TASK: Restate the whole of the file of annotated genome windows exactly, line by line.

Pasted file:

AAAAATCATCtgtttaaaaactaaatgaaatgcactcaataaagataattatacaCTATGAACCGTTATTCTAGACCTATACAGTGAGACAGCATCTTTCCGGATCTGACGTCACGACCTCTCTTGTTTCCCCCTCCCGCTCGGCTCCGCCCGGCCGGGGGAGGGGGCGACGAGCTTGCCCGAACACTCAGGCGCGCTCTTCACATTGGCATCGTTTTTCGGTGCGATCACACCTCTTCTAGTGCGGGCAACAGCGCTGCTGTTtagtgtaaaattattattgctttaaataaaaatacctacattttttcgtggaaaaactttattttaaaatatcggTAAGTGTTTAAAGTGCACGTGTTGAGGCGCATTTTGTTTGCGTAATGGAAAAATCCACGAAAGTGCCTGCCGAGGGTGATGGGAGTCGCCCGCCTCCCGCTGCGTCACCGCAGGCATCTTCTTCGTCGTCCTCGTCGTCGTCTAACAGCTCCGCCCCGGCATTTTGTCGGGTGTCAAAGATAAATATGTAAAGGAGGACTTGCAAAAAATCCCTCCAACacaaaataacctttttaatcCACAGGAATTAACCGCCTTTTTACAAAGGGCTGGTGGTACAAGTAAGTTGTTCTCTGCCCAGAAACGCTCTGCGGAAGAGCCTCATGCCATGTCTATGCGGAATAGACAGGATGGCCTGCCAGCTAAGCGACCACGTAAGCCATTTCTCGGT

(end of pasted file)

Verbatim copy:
AAAAATCATCtgtttaaaaactaaatgaaatgcactcaataaagataattatacaCTATGAACCGTTATTCTAGACCTATACAGTGAGACAGCATCTTTCCGGATCTGACGTCACGACCTCTCTTGTTTCCCCCTCCCGCTCGGCTCCGCCCGGCCGGGGGAGGGGGCGACGAGCTTGCCCGAACACTCAGGCGCGCTCTTCACATTGGCATCGTTTTTCGGTGCGATCACACCTCTTCTAGTGCGGGCAACAGCGCTGCTGTTtagtgtaaaattattattgctttaaataaaaatacctacattttttcgtggaaaaactttattttaaaatatcggTAAGTGTTTAAAGTGCACGTGTTGAGGCGCATTTTGTTTGCGTAATGGAAAAATCCACGAAAGTGCCTGCCGAGGGTGATGGGAGTCGCCCGCCTCCCGCTGCGTCACCGCAGGCATCTTCTTCGTCGTCCTCGTCGTCGTCTAACAGCTCCGCCCCGGCATTTTGTCGGGTGTCAAAGATAAATATGTAAAGGAGGACTTGCAAAAAATCCCTCCAACacaaaataacctttttaatcCACAGGAATTAACCGCCTTTTTACAAAGGGCTGGTGGTACAAGTAAGTTGTTCTCTGCCCAGAAACGCTCTGCGGAAGAGCCTCATGCCATGTCTATGCGGAATAGACAGGATGGCCTGCCAGCTAAGCGACCACGTAAGCCATTTCTCGGT